There is a limit to protein absorption from a single meal however and that limit is around what one needs daily, approximately 170grams of protein.
You will not go catabolic
Another common myth is that the body goes catabolic if you do not eat every two to three hours. This is also false. In reality, an average sized meal takes about five to six hours to digest and is still releasing nutrients into the bloodstream at this point. That means that you have to eat every five to six hours if you eat average sized meals; larger meals might take up to 8 hours to digest. Physiologically, you cannot possibly go catabolic if you do not eat for two to three hours.
Study dispelling long lasting myths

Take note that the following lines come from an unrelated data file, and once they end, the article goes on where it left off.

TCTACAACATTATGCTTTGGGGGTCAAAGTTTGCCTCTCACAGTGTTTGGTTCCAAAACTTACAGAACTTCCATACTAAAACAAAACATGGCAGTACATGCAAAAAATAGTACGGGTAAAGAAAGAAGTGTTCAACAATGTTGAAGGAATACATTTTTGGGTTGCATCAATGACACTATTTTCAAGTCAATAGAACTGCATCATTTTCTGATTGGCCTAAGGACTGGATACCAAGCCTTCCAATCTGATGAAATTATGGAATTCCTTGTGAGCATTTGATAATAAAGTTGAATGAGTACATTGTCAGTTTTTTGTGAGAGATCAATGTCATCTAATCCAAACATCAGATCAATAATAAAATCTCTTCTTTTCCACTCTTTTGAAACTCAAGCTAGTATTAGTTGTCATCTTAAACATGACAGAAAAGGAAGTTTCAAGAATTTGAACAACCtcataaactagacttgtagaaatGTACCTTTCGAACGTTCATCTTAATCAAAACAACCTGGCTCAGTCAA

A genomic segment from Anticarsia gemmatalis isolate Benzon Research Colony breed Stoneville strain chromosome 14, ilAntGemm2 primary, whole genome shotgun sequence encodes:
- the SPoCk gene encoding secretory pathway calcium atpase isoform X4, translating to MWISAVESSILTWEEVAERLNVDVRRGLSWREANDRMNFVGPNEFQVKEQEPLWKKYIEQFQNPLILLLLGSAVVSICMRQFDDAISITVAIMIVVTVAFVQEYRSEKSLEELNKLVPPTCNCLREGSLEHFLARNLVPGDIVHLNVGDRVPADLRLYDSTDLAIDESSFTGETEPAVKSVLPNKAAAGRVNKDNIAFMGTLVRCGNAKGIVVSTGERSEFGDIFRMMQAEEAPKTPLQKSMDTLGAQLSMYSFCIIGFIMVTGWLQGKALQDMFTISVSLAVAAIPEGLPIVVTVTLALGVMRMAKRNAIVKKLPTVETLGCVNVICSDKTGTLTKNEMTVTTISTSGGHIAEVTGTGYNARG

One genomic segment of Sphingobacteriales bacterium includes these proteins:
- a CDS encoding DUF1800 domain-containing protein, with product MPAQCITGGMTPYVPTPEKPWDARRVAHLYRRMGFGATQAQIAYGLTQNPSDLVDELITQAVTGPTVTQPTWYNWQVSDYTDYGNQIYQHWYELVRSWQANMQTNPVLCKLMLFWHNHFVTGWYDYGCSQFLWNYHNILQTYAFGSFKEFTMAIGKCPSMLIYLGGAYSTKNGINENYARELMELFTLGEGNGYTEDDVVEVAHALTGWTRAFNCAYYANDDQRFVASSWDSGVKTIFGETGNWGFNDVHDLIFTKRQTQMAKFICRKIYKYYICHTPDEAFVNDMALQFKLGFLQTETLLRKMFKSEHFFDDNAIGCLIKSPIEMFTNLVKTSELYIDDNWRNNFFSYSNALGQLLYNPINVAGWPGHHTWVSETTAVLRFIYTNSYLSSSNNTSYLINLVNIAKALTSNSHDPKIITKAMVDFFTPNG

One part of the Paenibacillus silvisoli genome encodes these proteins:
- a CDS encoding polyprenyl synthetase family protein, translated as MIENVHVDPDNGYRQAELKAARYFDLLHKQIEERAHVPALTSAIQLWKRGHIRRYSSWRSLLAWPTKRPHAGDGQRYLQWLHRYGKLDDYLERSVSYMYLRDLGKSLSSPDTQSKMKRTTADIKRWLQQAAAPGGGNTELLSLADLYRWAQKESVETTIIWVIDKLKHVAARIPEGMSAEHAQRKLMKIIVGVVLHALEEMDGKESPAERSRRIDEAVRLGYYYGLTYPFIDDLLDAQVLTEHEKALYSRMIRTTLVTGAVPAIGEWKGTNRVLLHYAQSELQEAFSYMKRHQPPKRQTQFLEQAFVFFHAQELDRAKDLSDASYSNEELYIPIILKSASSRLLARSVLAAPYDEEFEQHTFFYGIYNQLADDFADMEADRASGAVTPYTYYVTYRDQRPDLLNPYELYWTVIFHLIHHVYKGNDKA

One study worth noting was done on bodybuilders in Norway that set out to check whether a diet of 6 small meals had an advantage over a diet of 3 large meals. The conclusion:
We found no beneficial effect of eating 6 meals a day compared to 3 meals a day as long as the total energy intake and the intake of nutrients is similar and above the requirements.
On the contrary we found indications in favor of 3 meals a day on both strength and muscle mass measurements in upper body.’ This suggests to us that larger meals might even have benefits over small ones.
If nothing else, what you should take away from this article is that:
Meeting your caloric and macronutrient needs each day is a far more important factor for both fat loss and muscle gain than any of the other variables.
Frequent eating does not speed up metabolism and does not directly impact fat loss. It may even have a negative impact for someone looking to build optimal amounts of muscle and strength.
Choose a meal frequency that fits your individual preferences and lifestyle because the fact is that, in regard to the frequency of the meals, the results will be the same.